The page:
The Line Between Secular and Sacred Is Gray.
Growing up, religion told me that there are sacred things and there are secular things. If it music, I should not listen to “secular music”, but “Christian music”. If it time with friends, I should never find myself at events like house parties, for those were secular things, but coffee shops, especially Christian ones, were safe places where you could find the sacred.
This led to me the belief that secular music, without mention of God or Jesus, was somehow bad. It also led me to think that drinking alcohol with friends could be “the appearance of evil”, paying no mind to the reality that Jesus’ first miracle was turning water into wine for wedding party guests.
In my late teens, I learned that Celtic Christians from the isle of Iona (now Scotland) held to their own belief of “thin places”—a physical place where the veil that separates heaven and earth is lifted and we are able to glimpse the glory, or presence, of God.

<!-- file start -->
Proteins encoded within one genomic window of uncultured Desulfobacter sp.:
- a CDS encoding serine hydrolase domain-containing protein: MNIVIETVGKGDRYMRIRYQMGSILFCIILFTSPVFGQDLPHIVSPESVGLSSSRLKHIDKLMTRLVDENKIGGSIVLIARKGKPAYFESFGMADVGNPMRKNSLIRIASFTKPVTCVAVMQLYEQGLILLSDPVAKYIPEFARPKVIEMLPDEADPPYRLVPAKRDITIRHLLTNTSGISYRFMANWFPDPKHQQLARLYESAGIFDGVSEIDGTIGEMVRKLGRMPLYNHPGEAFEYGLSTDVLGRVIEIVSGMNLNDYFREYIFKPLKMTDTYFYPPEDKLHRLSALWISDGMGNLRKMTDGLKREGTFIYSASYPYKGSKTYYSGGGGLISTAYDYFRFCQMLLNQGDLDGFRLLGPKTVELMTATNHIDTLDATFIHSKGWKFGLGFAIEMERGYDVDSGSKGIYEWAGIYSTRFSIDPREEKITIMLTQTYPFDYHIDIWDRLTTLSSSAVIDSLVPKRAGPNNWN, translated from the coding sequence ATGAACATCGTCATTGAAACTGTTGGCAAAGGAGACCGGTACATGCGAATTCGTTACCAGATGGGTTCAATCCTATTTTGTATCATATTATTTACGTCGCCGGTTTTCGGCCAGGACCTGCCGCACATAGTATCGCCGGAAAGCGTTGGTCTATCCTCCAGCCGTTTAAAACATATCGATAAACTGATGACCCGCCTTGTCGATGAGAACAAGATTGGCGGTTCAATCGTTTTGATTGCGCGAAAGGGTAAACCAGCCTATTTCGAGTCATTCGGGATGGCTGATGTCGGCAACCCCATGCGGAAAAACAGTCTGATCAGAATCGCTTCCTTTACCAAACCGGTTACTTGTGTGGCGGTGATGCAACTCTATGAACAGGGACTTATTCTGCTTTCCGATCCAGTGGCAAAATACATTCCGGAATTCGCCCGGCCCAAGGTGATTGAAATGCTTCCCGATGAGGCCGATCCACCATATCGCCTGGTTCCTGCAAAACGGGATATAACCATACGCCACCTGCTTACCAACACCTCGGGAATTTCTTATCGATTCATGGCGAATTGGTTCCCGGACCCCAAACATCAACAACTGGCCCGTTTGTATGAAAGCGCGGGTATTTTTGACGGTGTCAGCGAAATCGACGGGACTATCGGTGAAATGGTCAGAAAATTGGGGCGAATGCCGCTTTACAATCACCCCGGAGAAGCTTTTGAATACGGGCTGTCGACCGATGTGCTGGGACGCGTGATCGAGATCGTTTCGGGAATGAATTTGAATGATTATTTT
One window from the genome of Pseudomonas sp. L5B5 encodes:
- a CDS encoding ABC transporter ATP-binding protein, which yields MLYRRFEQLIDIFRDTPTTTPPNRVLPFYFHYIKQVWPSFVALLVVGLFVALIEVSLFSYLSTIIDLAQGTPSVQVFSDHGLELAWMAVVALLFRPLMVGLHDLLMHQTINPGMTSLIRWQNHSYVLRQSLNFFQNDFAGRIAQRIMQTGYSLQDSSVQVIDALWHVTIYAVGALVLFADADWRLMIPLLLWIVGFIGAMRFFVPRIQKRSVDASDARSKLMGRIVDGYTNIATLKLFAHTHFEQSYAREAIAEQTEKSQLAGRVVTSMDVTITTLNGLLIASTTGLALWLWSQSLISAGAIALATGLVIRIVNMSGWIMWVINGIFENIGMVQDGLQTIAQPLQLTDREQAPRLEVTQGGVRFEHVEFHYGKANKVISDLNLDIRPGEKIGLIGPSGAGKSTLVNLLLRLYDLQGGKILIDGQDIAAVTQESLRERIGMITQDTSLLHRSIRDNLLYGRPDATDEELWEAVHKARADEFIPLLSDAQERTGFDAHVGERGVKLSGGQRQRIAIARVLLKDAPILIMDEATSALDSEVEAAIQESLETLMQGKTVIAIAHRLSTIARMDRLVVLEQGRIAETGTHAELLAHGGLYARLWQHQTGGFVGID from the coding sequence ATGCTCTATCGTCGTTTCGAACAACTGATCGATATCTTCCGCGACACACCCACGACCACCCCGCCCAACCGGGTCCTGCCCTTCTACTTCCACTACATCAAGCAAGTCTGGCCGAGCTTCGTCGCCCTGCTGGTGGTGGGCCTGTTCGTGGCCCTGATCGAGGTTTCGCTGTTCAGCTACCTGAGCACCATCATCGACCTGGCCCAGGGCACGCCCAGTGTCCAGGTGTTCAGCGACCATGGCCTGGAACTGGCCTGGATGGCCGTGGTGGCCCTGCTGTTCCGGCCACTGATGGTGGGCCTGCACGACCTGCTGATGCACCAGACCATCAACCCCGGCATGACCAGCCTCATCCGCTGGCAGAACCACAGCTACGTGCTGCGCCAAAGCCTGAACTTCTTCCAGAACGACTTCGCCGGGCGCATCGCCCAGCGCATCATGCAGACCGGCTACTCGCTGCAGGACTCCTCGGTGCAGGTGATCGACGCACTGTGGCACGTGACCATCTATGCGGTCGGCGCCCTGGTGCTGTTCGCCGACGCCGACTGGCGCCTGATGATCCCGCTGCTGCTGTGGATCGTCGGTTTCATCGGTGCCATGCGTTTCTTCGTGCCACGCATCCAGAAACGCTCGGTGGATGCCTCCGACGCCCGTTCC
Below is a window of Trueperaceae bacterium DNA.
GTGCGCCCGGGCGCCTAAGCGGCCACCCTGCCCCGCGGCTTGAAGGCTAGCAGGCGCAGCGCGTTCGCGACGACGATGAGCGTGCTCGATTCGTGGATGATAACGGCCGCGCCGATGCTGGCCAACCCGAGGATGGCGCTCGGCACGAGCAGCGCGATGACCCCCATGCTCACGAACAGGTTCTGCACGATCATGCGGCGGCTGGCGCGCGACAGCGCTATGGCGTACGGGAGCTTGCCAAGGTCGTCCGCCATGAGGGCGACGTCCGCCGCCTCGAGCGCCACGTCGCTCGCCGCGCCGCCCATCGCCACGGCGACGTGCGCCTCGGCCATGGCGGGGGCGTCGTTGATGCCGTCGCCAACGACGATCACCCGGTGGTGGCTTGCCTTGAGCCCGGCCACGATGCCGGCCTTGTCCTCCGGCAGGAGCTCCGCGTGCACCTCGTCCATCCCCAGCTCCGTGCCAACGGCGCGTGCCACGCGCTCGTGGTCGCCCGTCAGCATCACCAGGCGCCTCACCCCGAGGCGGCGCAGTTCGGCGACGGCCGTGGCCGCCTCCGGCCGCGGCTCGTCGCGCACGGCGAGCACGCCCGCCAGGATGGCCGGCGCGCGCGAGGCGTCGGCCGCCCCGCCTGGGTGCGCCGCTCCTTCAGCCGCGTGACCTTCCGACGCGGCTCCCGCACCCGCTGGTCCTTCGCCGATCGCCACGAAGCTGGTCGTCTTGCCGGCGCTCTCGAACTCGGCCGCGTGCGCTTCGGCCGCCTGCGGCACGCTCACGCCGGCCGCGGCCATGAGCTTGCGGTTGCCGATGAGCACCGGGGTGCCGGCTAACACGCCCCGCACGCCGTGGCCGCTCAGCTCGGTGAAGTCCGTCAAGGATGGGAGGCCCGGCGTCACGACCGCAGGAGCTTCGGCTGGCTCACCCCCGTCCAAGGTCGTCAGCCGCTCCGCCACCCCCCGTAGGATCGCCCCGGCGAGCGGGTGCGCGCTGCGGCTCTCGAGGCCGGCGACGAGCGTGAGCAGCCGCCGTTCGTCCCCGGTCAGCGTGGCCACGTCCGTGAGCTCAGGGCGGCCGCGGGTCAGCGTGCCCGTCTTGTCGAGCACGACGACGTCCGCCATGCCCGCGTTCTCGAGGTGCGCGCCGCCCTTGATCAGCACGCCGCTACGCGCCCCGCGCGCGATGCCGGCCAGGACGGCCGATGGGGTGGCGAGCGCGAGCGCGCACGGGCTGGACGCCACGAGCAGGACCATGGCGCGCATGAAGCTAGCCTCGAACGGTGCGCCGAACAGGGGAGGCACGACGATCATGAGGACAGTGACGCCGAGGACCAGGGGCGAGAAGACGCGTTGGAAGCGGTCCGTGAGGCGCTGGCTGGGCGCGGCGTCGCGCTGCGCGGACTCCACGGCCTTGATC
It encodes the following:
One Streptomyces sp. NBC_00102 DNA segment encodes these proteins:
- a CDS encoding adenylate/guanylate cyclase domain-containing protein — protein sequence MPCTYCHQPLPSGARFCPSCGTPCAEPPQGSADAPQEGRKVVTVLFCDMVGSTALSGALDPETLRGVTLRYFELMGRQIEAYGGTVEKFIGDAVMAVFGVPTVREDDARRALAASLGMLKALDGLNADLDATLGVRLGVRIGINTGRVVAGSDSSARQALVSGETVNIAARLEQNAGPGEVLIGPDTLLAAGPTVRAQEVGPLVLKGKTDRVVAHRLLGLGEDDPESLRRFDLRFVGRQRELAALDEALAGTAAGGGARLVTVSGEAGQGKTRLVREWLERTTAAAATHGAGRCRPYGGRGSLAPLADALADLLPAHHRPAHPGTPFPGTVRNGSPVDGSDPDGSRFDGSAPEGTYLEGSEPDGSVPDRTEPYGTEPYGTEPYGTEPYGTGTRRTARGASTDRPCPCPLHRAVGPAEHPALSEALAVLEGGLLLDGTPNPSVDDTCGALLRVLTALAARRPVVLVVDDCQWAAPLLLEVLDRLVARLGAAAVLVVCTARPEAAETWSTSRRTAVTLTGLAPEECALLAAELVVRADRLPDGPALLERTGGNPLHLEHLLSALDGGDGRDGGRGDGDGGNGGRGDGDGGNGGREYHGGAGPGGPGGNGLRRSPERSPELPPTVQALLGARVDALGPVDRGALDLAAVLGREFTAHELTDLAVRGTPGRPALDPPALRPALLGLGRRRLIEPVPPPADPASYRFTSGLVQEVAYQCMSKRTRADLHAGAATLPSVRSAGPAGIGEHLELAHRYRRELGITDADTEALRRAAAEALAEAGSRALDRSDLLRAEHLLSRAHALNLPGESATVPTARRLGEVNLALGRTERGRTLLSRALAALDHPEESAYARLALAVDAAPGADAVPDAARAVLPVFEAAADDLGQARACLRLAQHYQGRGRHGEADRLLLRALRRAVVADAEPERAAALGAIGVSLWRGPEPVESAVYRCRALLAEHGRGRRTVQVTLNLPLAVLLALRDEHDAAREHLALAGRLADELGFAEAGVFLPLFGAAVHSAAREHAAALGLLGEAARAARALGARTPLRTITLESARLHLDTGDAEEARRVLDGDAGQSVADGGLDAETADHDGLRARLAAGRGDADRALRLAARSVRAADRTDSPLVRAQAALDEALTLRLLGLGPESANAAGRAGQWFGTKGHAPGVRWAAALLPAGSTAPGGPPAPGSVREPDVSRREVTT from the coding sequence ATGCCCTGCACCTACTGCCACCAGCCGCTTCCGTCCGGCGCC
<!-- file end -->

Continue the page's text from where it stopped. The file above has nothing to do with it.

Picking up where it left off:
Now that I am in my early thirties, I have taken Jesus’ words, “The kingdom of heaven is within you” (Luke 17:21) to heart and have let this reality (or truth) of the Kingdom of God replace my thinking (or as I say, false belief system) that there are defined lines of “secular” and “sacred” objects, places and people groups.
Trusting Jesus’ words that the Kingdom is within myself and all Christians, I now refer to my daily living, breathing and actions as a “thin place”—where the people around my life should see heaven touch earth because His Kingdom is always unveiled.
The world we are called into is not one where physical places, food, drink and creative expressions are either black or white with defined boundaries—even Jesus’ first-ever miracle of creating wine was for people who were probably already drunk. How the pious never discuss that story is beyond me.
It was by Jesus that we were called into “all the world” and because He declared the Kingdom of Heaven is within you, there is no dark place that light cannot penetrate.
This is the truth revealed to us—there is nothing so secular that the sacred person of Christ cannot touch or someplace so dark Christ cannot go. Don’t let religion, the thoughts of men, and fear keep you from displaying the light you carry within you. For the light shines in the darkness, and the darkness has not overcome it. (John 1:5)